Taking a Stand

There comes a time when the group is going one direction and you think it would be best to go another direction.  How do you handle that one?  You can go with the flow and hope for the best or you can stand up and say what you think would be best.  The first is the easier path, and it gives you the chance to say “I knew it wouldn’t work” if things go wrong at a later date.  The second choice is much harder, and yet it can be much more rewarding.  The key to being effective in this is to be professional in your handling of a dissenting vote.  No one really listens seriously to the constant naysayer, however they will listen to the person who can state their opinion clearly and concisely when appropriate.

Here are a few ideas for how to make this work for you:

  1. Pick your battle carefully.  It is important to make sure you are going against the grain when you have solid reasons to believe the chosen path is wrong.  Just because it wasn’t your first choice doesn’t make it wrong.
  2. Have facts.  Back your stance up with solid information.  If you can cite studies, data or other reliable information that supports your position then you will be much more credible.
  3. Timing is everything.  Make sure you bring up your concerns before the ball is in motion.  If you wait until the change has started it may be too late and you will not be well received.  Also, speaking up without all the facts can cause you to look like Chicken Little.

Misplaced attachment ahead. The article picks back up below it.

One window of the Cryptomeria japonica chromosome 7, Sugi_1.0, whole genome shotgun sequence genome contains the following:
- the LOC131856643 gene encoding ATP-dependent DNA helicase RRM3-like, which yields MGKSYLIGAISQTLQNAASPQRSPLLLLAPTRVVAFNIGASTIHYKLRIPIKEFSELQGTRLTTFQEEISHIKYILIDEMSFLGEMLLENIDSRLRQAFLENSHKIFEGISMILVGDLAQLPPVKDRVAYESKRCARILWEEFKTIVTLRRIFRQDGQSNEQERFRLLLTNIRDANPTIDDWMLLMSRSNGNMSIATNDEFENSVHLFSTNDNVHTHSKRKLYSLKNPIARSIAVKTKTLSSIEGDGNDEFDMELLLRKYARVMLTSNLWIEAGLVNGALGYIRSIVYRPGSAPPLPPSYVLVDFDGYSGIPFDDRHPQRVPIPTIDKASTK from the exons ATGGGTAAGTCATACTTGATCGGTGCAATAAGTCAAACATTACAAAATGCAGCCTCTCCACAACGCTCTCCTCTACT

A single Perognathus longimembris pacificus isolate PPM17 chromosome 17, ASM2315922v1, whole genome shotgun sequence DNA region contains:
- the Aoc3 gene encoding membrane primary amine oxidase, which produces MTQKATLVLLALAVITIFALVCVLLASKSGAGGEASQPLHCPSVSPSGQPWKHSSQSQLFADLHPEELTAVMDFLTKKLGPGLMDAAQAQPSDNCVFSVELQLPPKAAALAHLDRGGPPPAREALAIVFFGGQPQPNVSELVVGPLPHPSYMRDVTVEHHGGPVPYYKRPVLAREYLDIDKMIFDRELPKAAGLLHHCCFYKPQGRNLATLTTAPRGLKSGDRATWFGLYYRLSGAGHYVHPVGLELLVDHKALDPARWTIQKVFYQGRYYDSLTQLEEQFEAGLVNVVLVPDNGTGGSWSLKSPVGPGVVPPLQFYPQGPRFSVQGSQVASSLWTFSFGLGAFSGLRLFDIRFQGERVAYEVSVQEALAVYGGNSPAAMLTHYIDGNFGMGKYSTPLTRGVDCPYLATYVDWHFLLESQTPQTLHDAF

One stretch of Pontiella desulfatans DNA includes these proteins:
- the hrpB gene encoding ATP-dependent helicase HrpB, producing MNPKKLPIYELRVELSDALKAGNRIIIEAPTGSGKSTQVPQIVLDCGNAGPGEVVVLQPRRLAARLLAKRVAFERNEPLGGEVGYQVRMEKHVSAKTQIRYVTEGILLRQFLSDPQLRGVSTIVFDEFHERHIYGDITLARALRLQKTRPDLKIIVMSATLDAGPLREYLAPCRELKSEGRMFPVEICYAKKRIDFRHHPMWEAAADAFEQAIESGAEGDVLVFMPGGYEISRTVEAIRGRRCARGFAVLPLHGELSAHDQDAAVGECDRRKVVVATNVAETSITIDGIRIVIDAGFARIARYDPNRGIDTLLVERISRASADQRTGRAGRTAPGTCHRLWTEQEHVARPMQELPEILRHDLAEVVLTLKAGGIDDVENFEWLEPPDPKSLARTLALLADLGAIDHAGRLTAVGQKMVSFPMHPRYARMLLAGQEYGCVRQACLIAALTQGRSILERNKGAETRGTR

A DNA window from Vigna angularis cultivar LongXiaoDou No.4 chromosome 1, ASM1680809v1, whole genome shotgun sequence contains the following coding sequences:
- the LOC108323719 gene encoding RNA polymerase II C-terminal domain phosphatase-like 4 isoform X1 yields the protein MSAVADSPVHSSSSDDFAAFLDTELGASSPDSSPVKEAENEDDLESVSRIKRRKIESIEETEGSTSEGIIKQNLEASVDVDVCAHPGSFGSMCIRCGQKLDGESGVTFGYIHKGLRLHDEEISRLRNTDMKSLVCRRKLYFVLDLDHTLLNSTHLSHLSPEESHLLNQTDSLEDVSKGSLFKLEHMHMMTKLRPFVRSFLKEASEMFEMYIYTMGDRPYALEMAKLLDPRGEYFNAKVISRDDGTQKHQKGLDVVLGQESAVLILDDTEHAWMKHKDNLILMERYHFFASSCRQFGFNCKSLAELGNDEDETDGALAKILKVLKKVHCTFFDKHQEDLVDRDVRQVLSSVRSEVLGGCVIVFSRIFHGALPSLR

4. Speak calmly.  Presenting your cause with conviction and facts will go a long way to getting your point across.  People who rant about why something is wrong make their audience defensive and they will tune out.  It’s okay to be passionate about it, just not overly emotional.  You want to be taken seriously, not taken as the little kid who didn’t get his way.
  5. Concede graciously.  If after making your case and no change in direction was made, you need to get on board with it.  All you can really ask for is to be heard and your thoughts considered.  If that was done then support the team decision.  Keep any “I told you so” thoughts to yourself if they arise.  People really hate poor losers.

When making your case you can use the formula of “Here is what I think, here are the facts supporting it, and this is the benefit of going this way.”  If you focus on the positives of your ideas and stay away from attacking the other idea then your ideas will be better received.  Attacking someone’s decision will always make them defensive and close their minds to new ideas. 

Personally I really respect people who will take a stand against popular opinion.  These folks are confident in their convictions and I want to hear what they are thinking.  Often this is where some of the best ideas and innovations will come from.  So listen carefully to that dissenting voice.  It may be the voice of reason.

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Filed under Change Management, Leadership, Team Building

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